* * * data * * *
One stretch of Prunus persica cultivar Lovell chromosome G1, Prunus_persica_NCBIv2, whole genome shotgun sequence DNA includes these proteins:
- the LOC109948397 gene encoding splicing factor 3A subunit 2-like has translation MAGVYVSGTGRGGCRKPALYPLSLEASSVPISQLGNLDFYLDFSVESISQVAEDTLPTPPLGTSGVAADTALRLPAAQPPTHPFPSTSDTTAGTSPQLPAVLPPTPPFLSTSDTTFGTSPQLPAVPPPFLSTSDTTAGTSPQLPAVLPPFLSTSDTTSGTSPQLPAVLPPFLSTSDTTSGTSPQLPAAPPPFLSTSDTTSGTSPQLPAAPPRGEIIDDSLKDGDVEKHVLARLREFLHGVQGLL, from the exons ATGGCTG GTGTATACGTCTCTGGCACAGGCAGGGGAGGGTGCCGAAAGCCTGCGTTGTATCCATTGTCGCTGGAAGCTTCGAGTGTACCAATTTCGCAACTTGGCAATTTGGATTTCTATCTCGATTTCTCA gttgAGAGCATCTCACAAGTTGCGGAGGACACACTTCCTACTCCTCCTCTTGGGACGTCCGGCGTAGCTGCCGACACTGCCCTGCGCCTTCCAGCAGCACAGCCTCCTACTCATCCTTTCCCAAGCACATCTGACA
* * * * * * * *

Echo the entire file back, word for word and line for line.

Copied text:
One stretch of Prunus persica cultivar Lovell chromosome G1, Prunus_persica_NCBIv2, whole genome shotgun sequence DNA includes these proteins:
- the LOC109948397 gene encoding splicing factor 3A subunit 2-like has translation MAGVYVSGTGRGGCRKPALYPLSLEASSVPISQLGNLDFYLDFSVESISQVAEDTLPTPPLGTSGVAADTALRLPAAQPPTHPFPSTSDTTAGTSPQLPAVLPPTPPFLSTSDTTFGTSPQLPAVPPPFLSTSDTTAGTSPQLPAVLPPFLSTSDTTSGTSPQLPAVLPPFLSTSDTTSGTSPQLPAAPPPFLSTSDTTSGTSPQLPAAPPRGEIIDDSLKDGDVEKHVLARLREFLHGVQGLL, from the exons ATGGCTG GTGTATACGTCTCTGGCACAGGCAGGGGAGGGTGCCGAAAGCCTGCGTTGTATCCATTGTCGCTGGAAGCTTCGAGTGTACCAATTTCGCAACTTGGCAATTTGGATTTCTATCTCGATTTCTCA gttgAGAGCATCTCACAAGTTGCGGAGGACACACTTCCTACTCCTCCTCTTGGGACGTCCGGCGTAGCTGCCGACACTGCCCTGCGCCTTCCAGCAGCACAGCCTCCTACTCATCCTTTCCCAAGCACATCTGACA